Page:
On my work table at home I have about 10 different unfinished projects, that are all very near completion. I’m just missing the time to put into them. There’s a quilt with one side of the binding on, it’s just missing the final hand-stitching, and there’s a matching cushion that I decided to line and zipper instead of simply stuffing and sewing shut as usual. There are eight Welcome Baby Boxes to go up on the Bazaar Etsy shop, almost finished but missing either a matching fabric for the bunting or they’re waiting for the mobile clouds and birds to be stuffed and stitched! And there’s this nursery floor mat and matching cushion, a gift for a friend.
The nursery floor mat is made with a tutorial I discovered a long time ago on Pinterest, from a website called Cluck Cluck Sew, which I adore! The tutorial is for a Sprocket Pillow (Cushion to those of us who speak UK English…) so I just took the template and expanded it for a much larger size. I used the original template to make the matching cushion top. I’ve used this template so many times now and it’s been perfect since the first time. I love this about Pinterest; I know exactly where to find the tutorial on my boards, so it’s handy when I need to use it again.
(Apologies for the dark pic, it’s an old one!) Usually when I make one of these round cushions, I use a large button to seal the centre opening. This won’t work for the nursery floor mat, partly because the opening is too large but mostly because it’s totally impractical if a baby is rolling around on the floor mat to have a button in the middle of it! So I’m going to circle applique the centre. I haven’t done this before but I have a rough idea how it would work and I imagine I could whip up a quick technique for it. However, that would require some hit-and-miss trials before it’s a perfect applique. The thing is, I’m time poor at the moment, so I want to do it once, and it has to be perfect! So, it’s back to Pinterest for another tutorial!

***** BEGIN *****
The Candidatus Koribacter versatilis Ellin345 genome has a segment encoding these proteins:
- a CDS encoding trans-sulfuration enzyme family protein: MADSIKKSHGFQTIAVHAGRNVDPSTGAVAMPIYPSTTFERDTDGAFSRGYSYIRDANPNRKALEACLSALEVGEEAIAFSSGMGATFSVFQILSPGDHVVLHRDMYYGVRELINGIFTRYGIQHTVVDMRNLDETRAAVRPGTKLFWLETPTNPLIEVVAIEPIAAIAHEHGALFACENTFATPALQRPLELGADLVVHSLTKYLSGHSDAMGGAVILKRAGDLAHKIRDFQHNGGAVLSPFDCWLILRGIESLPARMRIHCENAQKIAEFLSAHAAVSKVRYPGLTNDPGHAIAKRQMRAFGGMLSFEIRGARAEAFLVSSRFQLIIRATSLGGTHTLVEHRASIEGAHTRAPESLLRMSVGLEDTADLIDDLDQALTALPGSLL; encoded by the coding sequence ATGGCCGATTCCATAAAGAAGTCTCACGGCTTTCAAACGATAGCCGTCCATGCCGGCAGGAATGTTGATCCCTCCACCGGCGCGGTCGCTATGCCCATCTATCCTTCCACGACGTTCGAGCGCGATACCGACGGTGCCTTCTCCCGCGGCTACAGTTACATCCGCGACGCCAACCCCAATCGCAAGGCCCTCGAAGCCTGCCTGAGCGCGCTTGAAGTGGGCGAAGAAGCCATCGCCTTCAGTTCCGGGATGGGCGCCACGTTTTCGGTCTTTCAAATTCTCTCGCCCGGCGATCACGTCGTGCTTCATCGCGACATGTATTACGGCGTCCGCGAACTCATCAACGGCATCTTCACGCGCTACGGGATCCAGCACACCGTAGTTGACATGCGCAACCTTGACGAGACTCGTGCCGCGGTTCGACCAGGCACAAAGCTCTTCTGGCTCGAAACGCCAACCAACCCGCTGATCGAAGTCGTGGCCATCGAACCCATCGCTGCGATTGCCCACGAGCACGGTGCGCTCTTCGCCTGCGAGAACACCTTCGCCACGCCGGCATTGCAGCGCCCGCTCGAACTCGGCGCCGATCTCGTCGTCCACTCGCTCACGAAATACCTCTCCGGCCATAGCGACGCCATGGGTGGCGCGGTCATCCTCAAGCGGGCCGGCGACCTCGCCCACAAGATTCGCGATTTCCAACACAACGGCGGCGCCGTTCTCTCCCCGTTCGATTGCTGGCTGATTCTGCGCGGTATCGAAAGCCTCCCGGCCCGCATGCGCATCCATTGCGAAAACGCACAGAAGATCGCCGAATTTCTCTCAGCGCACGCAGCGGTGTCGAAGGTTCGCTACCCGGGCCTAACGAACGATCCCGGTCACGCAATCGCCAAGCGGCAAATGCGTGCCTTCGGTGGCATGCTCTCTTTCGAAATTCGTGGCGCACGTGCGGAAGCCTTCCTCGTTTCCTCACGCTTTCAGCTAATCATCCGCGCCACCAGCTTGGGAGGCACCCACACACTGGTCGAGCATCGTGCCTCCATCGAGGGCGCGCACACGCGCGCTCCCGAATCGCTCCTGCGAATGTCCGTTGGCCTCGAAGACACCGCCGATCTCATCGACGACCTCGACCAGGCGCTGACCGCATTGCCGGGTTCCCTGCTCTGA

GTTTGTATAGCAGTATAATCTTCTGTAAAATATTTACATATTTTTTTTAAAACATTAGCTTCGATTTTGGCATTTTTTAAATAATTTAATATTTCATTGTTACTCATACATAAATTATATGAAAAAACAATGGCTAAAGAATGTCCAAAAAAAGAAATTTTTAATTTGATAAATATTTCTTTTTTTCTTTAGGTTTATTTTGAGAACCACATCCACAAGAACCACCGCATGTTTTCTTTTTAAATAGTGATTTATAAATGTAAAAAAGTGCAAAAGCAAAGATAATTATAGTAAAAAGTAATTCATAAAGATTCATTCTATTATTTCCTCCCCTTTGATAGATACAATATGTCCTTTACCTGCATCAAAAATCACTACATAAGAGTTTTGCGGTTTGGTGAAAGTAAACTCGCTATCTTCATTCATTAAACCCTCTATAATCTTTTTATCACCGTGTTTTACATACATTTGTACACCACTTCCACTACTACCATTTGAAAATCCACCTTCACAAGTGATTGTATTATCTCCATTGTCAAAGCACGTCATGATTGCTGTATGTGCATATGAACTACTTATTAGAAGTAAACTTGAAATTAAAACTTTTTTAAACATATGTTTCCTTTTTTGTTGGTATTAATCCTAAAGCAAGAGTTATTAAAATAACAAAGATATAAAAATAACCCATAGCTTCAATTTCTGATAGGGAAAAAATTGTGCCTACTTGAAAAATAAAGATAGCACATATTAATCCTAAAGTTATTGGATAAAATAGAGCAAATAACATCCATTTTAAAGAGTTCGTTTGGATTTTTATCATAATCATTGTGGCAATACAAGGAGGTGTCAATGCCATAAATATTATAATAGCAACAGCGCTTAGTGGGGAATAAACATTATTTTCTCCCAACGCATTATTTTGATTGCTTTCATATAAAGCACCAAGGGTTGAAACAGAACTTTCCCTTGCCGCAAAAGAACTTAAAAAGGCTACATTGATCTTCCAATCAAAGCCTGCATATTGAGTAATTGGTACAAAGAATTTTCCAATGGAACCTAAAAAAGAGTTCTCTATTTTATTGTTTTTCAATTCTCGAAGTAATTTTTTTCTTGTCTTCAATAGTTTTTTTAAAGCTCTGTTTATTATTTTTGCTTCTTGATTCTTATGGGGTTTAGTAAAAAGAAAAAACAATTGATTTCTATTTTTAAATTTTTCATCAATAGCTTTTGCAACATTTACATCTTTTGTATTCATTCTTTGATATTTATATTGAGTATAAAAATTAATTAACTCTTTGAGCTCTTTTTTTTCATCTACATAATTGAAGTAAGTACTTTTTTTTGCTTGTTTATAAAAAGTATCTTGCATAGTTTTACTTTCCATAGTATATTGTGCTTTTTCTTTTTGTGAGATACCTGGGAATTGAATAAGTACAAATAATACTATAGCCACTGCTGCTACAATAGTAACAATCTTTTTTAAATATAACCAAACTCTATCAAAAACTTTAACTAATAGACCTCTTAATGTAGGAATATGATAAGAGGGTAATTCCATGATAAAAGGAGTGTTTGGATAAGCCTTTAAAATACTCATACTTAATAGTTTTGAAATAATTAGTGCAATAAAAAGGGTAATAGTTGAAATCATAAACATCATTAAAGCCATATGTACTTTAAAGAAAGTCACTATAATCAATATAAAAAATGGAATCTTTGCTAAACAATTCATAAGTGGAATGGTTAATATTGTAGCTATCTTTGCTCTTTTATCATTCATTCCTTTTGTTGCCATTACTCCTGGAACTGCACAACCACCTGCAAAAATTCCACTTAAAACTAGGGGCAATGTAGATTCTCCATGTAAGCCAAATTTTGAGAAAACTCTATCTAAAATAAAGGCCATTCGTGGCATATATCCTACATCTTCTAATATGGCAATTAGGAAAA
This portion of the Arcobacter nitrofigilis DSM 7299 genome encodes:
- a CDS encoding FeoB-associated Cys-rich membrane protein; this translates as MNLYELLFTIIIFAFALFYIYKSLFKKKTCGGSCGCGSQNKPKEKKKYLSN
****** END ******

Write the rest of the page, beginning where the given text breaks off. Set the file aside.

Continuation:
There are lots that use some products like a fast drying glue to seal the frayed edge, but I don’t have any of these products and I’ve no interest in buying them. I found two that I quite like and one of which should work fine.
This one above is super straight-forward. It links to the website Rainbow Hare with decent images of each of the steps, which is so important in figuring out if you’re on the right track. This tutorial is quick, easy and sufficient for what I need.
The above image is from a more complex tutorial, but which would probably result in a much stronger and longer-lasting circle than the first. The Happy Zombie tutorial again has good images for each step. It will most likely take longer than the first but might be just that bit more suitable.
In any case, regardless of which I use in the end, I love this about Pinterest. I know that a quick google search would throw up as many results, but the best thing is that after trying one of these, if I really like it, I’ll save it to a board and always have it handy!
Having said that, as much as I love Pinterest, I went through some rubbish to find these two good tutorials. Which brings me to my next point: Pinners! It is ABSOLUTELY frustrating if you come across an image that says “circle applique tutorial” and the image links to the image and not to a site with a tutorial. Why?!! Just don’t do it! I’m asking nicely this time…